Starting at 5th level, you learn to take advantage of your opponent's mistakes, and actively look for opportunities to do so. When an opponent rolls a natural 1 on a melee attack roll against you, you may use your Reaction to perform an Opportunity Attack. Additionally, you roll initiative with advantage. Finally, you can target an item (Not a weapon or set of armor) that a creature is wearing or holding. If you hit the creature's AC, you destroy the object. This can be used even on objects that aren't easy to destroy, such as a Lich's Phylactery. The only exceptions to this are items that are sentient, artifacts, or those that have the Unbreakable minor property, unless you damage them in a way that is predefined to allow them to be damaged or destroyed with the attack.
Beginning at 7th level, you begin to think deeper about the concept of enemies being like puzzles. If you can discern the weakness of an enemy, you can maximize the possible damage of the damage dice if you can use that type of damage against them on any attack you successfully hit with. This includes silvered weapons against creatures that are affected by them (Like Lycanthropes). With creatures that regenerate but have a weakness that prevents them from doing so, only that weakness (Or any like it) can be used for this, but doing so prevents them for regenerating for 1D4+1 turns instead of 1.
Additionally, you can make an Insight check to trigger your Perceptive Action. Doing so in this way looks for an opponent's motives in their next turn, usually contested by their Deception since creatures typically don't want to have their plans known.
Beginning at 10th level, your experience and resolve reach new heights, allowing you to find solutions to dangerous problems on the fly. When you have a number of hit points equal to or under half your maximum hit points during initiative for a fight or a surprise round, you automatically pass any Perception and Investigation check with a DC of 12 or lower, and have advantage on Perception and Investigation checks you don't automatically pass, and cannot have an initiative below 20 (Though you can roll above it, any total below it is 20 instead).
At 14th level, the DC you automatically pass raises to 15 and you can't have an initiative below 22. At 18th level, the DC you automatically pass raises to 20 and you can't have an initiative below 25.
Starting at level 11, you finally feel confident about your abilities. Every time you complete a successful ability check you gain temporary hit points equal to your level. You cannot gain more temporary hit points from this feature when you already have any from this feature.
Starting at 15th level, your senses betray your enemies and environment in ways you might not think of. You can make a Perception, Investigation, or Insight check once during your turn without taking an action to do so. Additionally, you can take an Extra Action during your turn, which can only be used to Use An Object, Disengage, or Attack (One Weapon Attack Only).
At 20th level, you have mastered your sense of reacting to the environment. You can now use your Perceptive Action an infinite number of times between rests.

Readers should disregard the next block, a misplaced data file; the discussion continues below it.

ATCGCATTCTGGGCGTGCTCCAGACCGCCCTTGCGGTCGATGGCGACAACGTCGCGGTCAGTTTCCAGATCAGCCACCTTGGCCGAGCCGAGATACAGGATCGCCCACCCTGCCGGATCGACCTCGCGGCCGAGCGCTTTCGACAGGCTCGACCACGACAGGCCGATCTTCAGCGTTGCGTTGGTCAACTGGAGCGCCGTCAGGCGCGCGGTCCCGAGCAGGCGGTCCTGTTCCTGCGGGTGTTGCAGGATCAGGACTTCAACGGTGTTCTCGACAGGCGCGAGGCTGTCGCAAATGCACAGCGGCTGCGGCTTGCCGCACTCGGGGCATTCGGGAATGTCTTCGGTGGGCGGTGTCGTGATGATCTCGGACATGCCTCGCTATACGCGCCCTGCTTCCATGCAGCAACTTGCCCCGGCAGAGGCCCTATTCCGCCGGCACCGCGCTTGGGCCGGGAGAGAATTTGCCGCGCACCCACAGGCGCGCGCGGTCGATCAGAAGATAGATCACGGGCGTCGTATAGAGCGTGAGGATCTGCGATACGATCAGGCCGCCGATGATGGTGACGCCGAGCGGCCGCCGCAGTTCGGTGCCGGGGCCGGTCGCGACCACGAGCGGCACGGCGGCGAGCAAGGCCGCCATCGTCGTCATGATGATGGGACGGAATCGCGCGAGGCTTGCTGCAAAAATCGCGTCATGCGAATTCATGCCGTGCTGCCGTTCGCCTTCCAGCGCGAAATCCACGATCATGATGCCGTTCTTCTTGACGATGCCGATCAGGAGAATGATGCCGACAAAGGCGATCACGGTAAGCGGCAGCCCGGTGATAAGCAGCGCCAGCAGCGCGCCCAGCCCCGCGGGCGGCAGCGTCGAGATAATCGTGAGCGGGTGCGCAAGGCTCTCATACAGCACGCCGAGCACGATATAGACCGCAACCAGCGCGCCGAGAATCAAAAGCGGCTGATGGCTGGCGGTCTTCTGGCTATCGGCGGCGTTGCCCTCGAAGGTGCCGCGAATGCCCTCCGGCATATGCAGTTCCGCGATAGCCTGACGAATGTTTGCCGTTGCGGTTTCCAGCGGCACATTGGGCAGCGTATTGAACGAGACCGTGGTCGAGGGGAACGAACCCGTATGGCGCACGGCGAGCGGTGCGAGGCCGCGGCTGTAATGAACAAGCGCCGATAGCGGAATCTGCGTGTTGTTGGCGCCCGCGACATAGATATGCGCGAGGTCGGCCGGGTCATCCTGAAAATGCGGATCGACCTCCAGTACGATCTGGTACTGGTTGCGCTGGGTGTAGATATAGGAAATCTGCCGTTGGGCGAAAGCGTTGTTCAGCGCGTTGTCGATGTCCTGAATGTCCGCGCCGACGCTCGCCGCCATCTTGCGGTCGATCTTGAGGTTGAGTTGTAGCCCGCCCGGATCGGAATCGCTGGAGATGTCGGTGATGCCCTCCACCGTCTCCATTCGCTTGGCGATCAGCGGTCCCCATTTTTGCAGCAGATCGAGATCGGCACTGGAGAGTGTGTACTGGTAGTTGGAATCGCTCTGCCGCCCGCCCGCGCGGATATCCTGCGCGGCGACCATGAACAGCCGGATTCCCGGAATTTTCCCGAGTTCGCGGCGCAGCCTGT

Starting at 3rd level, you have advantage on the first attack roll of a Improvised or Special Weapon in any encounter. If your opponent is a humanoid, the hit is guaranteed the first time you use this advantage against them, and behaves as a critical.
At 9th level, you have gained an unmistakable sense of wanderlust. Whenever you are without allies, you are immune to being Surprised and automatically go first in Initiative. If you are without allies, you gain a +5 bonus to all Perception and Investigation checks, and passing one allows you to spend one of your Hit Dice and heal.
- Reckless Abandon
Beginning at 13th level, you have learned to get yourself out of trouble just as well as you get yourself into it. You have advantage on Persuasion and Intimidation checks against hostile creatures in an attempt to defuse their hostility, and advantage on Sleight of Hand checks made to conceal your actions from other hostile creatures. Additionally, you can spend one of your Hit Dice before you roll a weapon attack, and when you do, the number rolled is added to your damage roll if you hit.
By level 17, your actions have made everyone turn an eye, and word of your deeds travels fast and far, regardless of if that's always a good thing. You have advantage for Persuasion checks against others of the same basic alignment as you (Ignoring Chaotic, Neutral, and Lawful), and if another feature of any class you are a part of already gives you advantage for any reason, instead you add 10 to the final result of the roll, in addition to your existing advantage.
- Sharp Mind
Starting at level 3, you have a knack for finding out things that are not meant to be found out. You have advantage on Investigation and Insight checks. In addition, you can attempt a knowledge based skill check again 1D8 hours or longer after your first attempt (DM rolls for the length of time after you fail and tells you when you can attempt the check again) or any time new information about the subject of the original check is revealed. You can only do this once for any given knowledge based skill check.